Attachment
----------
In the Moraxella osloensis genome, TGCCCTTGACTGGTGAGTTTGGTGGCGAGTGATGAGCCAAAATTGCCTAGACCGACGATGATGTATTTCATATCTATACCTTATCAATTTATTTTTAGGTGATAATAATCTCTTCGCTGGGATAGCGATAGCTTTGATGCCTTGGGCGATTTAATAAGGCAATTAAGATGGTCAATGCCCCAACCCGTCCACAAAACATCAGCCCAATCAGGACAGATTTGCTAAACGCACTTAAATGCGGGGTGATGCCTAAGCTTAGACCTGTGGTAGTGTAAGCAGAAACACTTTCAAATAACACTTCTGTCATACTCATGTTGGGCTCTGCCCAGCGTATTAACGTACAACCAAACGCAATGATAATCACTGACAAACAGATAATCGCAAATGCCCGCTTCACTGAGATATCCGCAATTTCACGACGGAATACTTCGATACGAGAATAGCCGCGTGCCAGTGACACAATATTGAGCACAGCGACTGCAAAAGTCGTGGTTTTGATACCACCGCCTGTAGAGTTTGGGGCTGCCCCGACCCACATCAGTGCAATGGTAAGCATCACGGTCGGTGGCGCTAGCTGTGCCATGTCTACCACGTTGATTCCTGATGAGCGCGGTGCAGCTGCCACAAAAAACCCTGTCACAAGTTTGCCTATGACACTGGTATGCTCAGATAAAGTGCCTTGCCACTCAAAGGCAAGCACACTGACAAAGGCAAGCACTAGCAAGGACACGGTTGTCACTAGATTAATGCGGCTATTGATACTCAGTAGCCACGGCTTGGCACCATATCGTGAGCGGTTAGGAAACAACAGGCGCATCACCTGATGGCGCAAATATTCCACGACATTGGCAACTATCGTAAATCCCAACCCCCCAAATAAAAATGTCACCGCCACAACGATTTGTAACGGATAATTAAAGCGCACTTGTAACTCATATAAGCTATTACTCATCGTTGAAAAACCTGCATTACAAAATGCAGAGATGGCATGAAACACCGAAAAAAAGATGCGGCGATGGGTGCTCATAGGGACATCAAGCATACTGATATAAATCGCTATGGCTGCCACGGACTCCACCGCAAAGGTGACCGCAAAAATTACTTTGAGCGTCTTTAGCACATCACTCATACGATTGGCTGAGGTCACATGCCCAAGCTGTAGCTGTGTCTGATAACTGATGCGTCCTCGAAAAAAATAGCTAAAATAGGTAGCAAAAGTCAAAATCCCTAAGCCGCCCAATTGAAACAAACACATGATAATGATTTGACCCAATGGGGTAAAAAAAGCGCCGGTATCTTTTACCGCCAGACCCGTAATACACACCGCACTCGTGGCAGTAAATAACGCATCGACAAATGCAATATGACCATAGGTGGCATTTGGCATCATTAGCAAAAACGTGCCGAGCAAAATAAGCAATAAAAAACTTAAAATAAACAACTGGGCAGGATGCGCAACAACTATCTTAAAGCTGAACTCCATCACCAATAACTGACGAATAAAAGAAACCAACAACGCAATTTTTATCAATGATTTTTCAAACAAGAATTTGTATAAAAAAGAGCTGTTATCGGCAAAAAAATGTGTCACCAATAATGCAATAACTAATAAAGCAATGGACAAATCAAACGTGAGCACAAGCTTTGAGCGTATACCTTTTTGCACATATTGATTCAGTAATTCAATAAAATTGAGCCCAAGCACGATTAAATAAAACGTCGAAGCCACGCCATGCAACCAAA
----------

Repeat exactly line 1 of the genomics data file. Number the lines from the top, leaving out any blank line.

In the Moraxella osloensis genome, TGCCCTTGACTGGTGAGTTTGGTGGCGAGTGATGAGCCAAAATTGCCTAGACCGACGATGATGTATTTCATATCTATACCTTATCAATTTATTTTTAGGTGATAATAATCTCTTCGCTGGGATAGCGATAGCTTTGATGCCTTGGGCGATTTAATAAGGCAATTAAGATGGTCAATGCCCCAACCCGTCCACAAAACATCAGCCCAATCAGGACAGATTTGCTAAACGCACTTAAATGCGGGGTGATGCCTAAGCTTAGACCTGTGGTAGTGTAAGCAGAAACACTTTCAAATAACACTTCTGTCATACTCATGTTGGGCTCTGCCCAGCGTATTAACGTACAACCAAACGCAATGATAATCACTGACAAACAGATAATCGCAAATGCCCGCTTCACTGAGATATCCGCAATTTCACGACGGAATACTTCGATACGAGAATAGCCGCGTGCCAGTGACACAATATTGAGCACAGCGACTGCAAAAGTCGTGGTTTTGATACCACCGCCTGTAGAGTTTGGGGCTGCCCCGACCCACATCAGTGCAATGGTAAGCATCACGGTCGGTGGCGCTAGCTGTGCCATGTCTACCACGTTGATTCCTGATGAGCGCGGTGCAGCTGCCACAAAAAACCCTGTCACAAGTTTGCCTATGACACTGGTATGCTCAGATAAAGTGCCTTGCCACTCAAAGGCAAGCACACTGACAAAGGCAAGCACTAGCAAGGACACGGTTGTCACTAGATTAATGCGGCTATTGATACTCAGTAGCCACGGCTTGGCACCATATCGTGAGCGGTTAGGAAACAACAGGCGCATCACCTGATGGCGCAAATATTCCACGACATTGGCAACTATCGTAAATCCCAACCCCCCAAATAAAAATGTCACCGCCACAACGATTTGTAACGGATAATTAAAGCGCACTTGTAACTCATATAAGCTATTACTCATCGTTGAAAAACCTGCATTACAAAATGCAGAGATGGCATGAAACACCGAAAAAAAGATGCGGCGATGGGTGCTCATAGGGACATCAAGCATACTGATATAAATCGCTATGGCTGCCACGGACTCCACCGCAAAGGTGACCGCAAAAATTACTTTGAGCGTCTTTAGCACATCACTCATACGATTGGCTGAGGTCACATGCCCAAGCTGTAGCTGTGTCTGATAACTGATGCGTCCTCGAAAAAAATAGCTAAAATAGGTAGCAAAAGTCAAAATCCCTAAGCCGCCCAATTGAAACAAACACATGATAATGATTTGACCCAATGGGGTAAAAAAAGCGCCGGTATCTTTTACCGCCAGACCCGTAATACACACCGCACTCGTGGCAGTAAATAACGCATCGACAAATGCAATATGACCATAGGTGGCATTTGGCATCATTAGCAAAAACGTGCCGAGCAAAATAAGCAATAAAAAACTTAAAATAAACAACTGGGCAGGATGCGCAACAACTATCTTAAAGCTGAACTCCATCACCAATAACTGACGAATAAAAGAAACCAACAACGCAATTTTTATCAATGATTTTTCAAACAAGAATTTGTATAAAAAAGAGCTGTTATCGGCAAAAAAATGTGTCACCAATAATGCAATAACTAATAAAGCAATGGACAAATCAAACGTGAGCACAAGCTTTGAGCGTATACCTTTTTGCACATATTGATTCAGTAATTCAATAAAATTGAGCCCAAGCACGATTAAATAAAACGTCGAAGCCACGCCATGCAACCAAA